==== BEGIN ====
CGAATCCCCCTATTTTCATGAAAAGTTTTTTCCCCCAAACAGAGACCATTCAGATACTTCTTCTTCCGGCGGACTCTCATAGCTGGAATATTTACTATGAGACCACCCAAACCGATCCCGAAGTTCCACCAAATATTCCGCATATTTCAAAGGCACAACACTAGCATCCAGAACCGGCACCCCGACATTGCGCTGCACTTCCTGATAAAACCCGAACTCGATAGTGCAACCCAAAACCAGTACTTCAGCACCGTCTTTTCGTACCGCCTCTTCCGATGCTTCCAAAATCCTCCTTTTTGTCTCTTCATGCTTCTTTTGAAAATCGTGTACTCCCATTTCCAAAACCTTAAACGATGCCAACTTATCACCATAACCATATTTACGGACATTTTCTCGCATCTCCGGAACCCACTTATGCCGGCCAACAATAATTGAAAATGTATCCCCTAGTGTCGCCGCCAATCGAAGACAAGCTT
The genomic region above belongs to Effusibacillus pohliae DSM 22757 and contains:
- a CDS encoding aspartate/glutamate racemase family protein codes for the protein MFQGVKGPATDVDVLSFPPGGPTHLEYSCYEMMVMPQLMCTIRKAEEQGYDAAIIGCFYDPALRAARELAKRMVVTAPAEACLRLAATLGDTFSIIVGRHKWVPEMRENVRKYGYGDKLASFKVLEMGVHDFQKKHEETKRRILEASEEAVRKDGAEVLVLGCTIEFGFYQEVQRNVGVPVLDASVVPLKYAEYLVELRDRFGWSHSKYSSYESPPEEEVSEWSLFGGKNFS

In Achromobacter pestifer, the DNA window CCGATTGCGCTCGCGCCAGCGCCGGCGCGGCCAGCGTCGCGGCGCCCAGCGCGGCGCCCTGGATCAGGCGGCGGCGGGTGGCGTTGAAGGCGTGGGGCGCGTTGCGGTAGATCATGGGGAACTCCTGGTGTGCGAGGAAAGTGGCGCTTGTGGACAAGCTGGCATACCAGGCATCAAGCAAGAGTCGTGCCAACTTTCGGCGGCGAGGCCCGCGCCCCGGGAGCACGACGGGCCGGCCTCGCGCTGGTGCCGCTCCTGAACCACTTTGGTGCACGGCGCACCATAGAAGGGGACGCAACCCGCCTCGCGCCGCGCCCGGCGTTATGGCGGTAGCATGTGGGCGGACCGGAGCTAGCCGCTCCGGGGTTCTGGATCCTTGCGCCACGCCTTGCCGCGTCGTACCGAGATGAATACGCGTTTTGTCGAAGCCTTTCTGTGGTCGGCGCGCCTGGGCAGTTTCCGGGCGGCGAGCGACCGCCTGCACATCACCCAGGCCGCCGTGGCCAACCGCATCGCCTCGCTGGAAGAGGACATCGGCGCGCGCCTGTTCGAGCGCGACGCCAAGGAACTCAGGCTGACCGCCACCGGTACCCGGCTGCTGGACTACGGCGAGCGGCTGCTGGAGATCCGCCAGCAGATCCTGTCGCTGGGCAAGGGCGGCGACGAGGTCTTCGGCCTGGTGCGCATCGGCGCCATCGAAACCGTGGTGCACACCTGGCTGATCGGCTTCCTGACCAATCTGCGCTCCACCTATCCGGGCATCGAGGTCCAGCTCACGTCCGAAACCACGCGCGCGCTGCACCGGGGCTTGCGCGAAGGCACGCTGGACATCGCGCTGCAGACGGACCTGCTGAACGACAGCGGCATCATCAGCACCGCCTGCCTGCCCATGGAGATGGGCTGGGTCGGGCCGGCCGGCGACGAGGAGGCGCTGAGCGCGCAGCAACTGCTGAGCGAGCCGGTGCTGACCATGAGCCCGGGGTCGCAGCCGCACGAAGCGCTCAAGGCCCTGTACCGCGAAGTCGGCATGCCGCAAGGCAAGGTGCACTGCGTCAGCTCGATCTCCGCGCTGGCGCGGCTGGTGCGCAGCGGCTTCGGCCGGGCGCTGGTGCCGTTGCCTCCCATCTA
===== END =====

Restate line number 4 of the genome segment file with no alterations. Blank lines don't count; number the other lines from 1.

In Achromobacter pestifer, the DNA window CCGATTGCGCTCGCGCCAGCGCCGGCGCGGCCAGCGTCGCGGCGCCCAGCGCGGCGCCCTGGATCAGGCGGCGGCGGGTGGCGTTGAAGGCGTGGGGCGCGTTGCGGTAGATCATGGGGAACTCCTGGTGTGCGAGGAAAGTGGCGCTTGTGGACAAGCTGGCATACCAGGCATCAAGCAAGAGTCGTGCCAACTTTCGGCGGCGAGGCCCGCGCCCCGGGAGCACGACGGGCCGGCCTCGCGCTGGTGCCGCTCCTGAACCACTTTGGTGCACGGCGCACCATAGAAGGGGACGCAACCCGCCTCGCGCCGCGCCCGGCGTTATGGCGGTAGCATGTGGGCGGACCGGAGCTAGCCGCTCCGGGGTTCTGGATCCTTGCGCCACGCCTTGCCGCGTCGTACCGAGATGAATACGCGTTTTGTCGAAGCCTTTCTGTGGTCGGCGCGCCTGGGCAGTTTCCGGGCGGCGAGCGACCGCCTGCACATCACCCAGGCCGCCGTGGCCAACCGCATCGCCTCGCTGGAAGAGGACATCGGCGCGCGCCTGTTCGAGCGCGACGCCAAGGAACTCAGGCTGACCGCCACCGGTACCCGGCTGCTGGACTACGGCGAGCGGCTGCTGGAGATCCGCCAGCAGATCCTGTCGCTGGGCAAGGGCGGCGACGAGGTCTTCGGCCTGGTGCGCATCGGCGCCATCGAAACCGTGGTGCACACCTGGCTGATCGGCTTCCTGACCAATCTGCGCTCCACCTATCCGGGCATCGAGGTCCAGCTCACGTCCGAAACCACGCGCGCGCTGCACCGGGGCTTGCGCGAAGGCACGCTGGACATCGCGCTGCAGACGGACCTGCTGAACGACAGCGGCATCATCAGCACCGCCTGCCTGCCCATGGAGATGGGCTGGGTCGGGCCGGCCGGCGACGAGGAGGCGCTGAGCGCGCAGCAACTGCTGAGCGAGCCGGTGCTGACCATGAGCCCGGGGTCGCAGCCGCACGAAGCGCTCAAGGCCCTGTACCGCGAAGTCGGCATGCCGCAAGGCAAGGTGCACTGCGTCAGCTCGATCTCCGCGCTGGCGCGGCTGGTGCGCAGCGGCTTCGGCCGGGCGCTGGTGCCGTTGCCTCCCATCTA